A Belgian parliamentary committee has unanimously voted to finally tackle the scourge of creepy shopping centre Santas.
Concern has been growing in the European nation for years at the growth of fundamentalist Santa-ism, as these dodgy looking characters lure children towards their radical ideology with promises of “presents”. Many advocate that the entire Santa-believing world is united in a fundamentalist empire ruled from the North Pole, in which all adults will be forced to become toy manufacturing elves. Many fear the threat of Father Christmasification of Belgium.
The new law will ban appearing in any public place “with face covered or disguised in whole or in part to the extent that she cannot be identified”. Doing so will lead to a fine or up to 7 days in prison. It is hoped that the measure will help prevent Santas from congregating on Belgian streets or shopping centres.
Of course, the anti-Santa move will also have a significant impact on Muslim women. Belgian local authorities already have the power to ban the burqa or the niqab, and the city of Brussels has banned the wearing of headscarves in schools, prompting protests.
But the Belgian MPs have tried to reassure people that they are totally not racist, and the ban is just part of their commitment to a “liberal, open and tolerant society.” Indeed, it’s not as if looking at Belgian history would ever make you think they have a problem with racism.
The committee’s approval is a major step towards the bill becoming law, which would make Belgium the first European country to order covering the face in public places. This may well be followed by the Netherlands, where everybody’s favourite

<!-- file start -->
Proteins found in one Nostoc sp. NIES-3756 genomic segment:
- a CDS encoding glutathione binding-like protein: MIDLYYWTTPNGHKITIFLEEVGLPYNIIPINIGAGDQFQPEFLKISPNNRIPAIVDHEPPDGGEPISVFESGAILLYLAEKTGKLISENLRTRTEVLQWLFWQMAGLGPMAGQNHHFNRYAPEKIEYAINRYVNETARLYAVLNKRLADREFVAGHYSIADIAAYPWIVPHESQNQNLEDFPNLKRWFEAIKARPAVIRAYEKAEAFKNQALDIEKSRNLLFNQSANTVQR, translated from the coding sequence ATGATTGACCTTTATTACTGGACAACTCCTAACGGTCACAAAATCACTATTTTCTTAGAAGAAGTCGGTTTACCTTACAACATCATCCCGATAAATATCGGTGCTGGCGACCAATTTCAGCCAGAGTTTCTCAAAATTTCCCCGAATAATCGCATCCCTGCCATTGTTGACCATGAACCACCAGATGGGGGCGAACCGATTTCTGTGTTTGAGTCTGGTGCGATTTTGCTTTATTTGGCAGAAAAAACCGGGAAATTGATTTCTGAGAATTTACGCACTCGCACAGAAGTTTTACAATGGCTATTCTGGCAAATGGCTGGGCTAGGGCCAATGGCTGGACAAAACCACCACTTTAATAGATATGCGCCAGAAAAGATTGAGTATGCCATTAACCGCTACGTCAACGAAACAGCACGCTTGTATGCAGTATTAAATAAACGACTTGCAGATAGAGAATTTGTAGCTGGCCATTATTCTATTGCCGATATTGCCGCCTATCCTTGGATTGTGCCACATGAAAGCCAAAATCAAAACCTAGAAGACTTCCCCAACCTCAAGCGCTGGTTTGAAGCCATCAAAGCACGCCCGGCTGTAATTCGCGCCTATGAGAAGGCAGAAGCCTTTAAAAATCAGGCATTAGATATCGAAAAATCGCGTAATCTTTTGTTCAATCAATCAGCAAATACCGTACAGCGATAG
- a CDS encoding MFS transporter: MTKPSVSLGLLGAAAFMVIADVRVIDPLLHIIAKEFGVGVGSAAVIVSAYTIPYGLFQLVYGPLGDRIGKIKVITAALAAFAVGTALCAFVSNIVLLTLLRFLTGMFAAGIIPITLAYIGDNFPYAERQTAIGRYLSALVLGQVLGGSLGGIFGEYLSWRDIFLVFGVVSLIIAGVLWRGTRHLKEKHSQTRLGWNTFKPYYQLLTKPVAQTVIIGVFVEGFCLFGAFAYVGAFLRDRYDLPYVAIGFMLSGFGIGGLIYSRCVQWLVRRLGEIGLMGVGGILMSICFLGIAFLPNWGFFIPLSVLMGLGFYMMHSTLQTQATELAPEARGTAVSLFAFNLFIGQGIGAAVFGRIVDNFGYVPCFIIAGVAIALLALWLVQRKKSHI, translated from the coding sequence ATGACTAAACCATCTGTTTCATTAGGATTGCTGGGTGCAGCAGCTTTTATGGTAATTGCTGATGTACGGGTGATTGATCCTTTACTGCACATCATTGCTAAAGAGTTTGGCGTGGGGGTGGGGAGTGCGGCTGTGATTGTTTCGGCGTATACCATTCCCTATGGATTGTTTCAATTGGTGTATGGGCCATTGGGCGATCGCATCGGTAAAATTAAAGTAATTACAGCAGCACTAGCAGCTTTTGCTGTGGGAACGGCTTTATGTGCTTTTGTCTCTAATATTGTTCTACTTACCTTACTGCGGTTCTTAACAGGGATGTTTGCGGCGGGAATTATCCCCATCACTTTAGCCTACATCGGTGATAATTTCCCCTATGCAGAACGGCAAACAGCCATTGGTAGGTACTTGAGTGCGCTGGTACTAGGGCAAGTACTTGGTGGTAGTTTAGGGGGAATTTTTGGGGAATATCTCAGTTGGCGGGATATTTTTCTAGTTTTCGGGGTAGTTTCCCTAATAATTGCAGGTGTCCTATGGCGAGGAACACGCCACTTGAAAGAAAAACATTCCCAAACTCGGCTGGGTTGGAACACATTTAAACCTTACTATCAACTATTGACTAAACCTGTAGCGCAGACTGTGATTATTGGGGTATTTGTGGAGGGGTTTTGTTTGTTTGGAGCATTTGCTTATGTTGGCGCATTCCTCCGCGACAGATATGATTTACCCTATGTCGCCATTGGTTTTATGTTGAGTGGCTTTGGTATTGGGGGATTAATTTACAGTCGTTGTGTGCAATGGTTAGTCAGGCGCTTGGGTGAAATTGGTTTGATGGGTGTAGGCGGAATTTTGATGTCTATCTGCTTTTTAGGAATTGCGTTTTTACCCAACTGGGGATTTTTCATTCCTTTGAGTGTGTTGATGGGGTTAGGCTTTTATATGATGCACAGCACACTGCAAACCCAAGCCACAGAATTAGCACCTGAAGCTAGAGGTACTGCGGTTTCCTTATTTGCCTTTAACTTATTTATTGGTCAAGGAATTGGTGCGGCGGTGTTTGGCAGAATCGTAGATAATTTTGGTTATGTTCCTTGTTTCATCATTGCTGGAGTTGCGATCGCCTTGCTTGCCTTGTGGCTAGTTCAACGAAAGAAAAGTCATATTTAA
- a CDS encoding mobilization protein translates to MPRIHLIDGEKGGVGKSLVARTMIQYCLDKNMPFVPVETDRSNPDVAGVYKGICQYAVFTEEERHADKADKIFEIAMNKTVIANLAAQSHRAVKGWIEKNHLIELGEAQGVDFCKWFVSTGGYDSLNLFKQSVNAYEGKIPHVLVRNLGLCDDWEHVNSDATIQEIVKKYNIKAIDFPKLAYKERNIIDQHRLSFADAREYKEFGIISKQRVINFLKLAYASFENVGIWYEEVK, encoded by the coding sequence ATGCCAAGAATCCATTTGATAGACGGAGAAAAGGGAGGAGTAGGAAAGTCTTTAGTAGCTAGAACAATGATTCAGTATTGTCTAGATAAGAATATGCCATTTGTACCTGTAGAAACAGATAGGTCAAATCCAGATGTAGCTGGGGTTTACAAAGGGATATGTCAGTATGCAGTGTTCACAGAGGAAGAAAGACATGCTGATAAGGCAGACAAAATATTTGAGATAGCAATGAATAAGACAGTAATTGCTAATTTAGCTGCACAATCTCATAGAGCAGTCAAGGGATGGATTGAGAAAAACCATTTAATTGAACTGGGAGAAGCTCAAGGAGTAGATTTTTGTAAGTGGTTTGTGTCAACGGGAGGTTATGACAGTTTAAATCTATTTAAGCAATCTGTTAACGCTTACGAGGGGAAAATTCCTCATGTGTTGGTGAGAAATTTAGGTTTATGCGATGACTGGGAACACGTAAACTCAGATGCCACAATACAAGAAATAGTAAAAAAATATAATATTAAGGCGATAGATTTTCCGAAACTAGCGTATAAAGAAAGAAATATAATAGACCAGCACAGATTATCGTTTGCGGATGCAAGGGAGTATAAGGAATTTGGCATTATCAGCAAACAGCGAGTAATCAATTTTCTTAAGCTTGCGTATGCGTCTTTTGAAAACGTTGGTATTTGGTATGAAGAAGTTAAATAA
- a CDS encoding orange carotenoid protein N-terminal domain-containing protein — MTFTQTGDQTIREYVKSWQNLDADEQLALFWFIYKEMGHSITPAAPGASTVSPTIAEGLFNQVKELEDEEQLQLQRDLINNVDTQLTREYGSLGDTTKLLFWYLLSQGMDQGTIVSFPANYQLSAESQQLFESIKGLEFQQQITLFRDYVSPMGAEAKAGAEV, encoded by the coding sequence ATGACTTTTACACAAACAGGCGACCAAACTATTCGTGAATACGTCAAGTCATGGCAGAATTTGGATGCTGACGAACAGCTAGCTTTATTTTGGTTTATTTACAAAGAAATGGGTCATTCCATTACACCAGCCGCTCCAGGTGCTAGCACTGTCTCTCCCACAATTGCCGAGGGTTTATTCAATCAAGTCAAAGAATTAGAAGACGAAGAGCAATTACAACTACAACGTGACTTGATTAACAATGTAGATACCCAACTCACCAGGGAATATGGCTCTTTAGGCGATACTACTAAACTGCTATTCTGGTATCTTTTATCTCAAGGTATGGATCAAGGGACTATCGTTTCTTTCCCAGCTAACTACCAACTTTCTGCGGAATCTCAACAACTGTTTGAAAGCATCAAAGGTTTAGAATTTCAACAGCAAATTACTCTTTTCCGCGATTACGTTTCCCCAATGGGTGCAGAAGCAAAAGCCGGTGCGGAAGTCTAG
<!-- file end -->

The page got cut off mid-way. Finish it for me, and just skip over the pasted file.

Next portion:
racist “secularist” Geert Wilders looks set to score big in the upcoming elections. And in France, after getting trashed in the local elections, right wing President Nicolas Sarkozy announced he would introduce a similar ban.
“The all-body veil is contrary to the dignity of women,” he said. “The answer is to ban it. The government will introduce a bill to ban it that conforms to the principles of our laws.”
Quite how characters like Sarkozy expect us to take them seriously when they tell us they’re defending women’s rights by passing a law about what they can and cannot wear I don’t know. The other major defence of this idea is that it’s about secularism. Secularism is the idea that religion should be completely separate from the state, and your religion should be a matter of personal conscience, not state law. Passing a law that makes religious dress a matter of state interest is therefore by definition not secularist.
Belgian Muslims protesting the headscarf ban. Banner reads: "School is my right, the veil is my choice."
The ban on covering the face in public places has united all the major political parties, and indeed the traditionally divided French and Flemish speaking politicians. The fact that there are so few voices willing to stand up against a state that thinks it has the right to regulate how women dress shows just how far the fight against anti-Muslim racism, and indeed against sexism, has to go.
SSY acknowledges that some of the Santa images displayed in this post would disturb even the most staunch defender of human rights. However, we feel that even the enormity of the threat these men pose to our mental health is no justification for a racist law which dictates how women can and cannot dress. As the Vice-President of the Muslim Executive of Belgium, Isabelle Praile, puts it:
“Today it’s the full-face veil. Tomorrow the veil, the day after it will be Sikh turbans, and then perhaps it will be miniskirts.”
Bonus: For sensible commentary on the issue of the burqa (as opposed to posts that steal convoluted Santa jokes from Belgian MPs) check out islamophobia watch and muslimahmediawatch. Santa images via Sketchy Santas.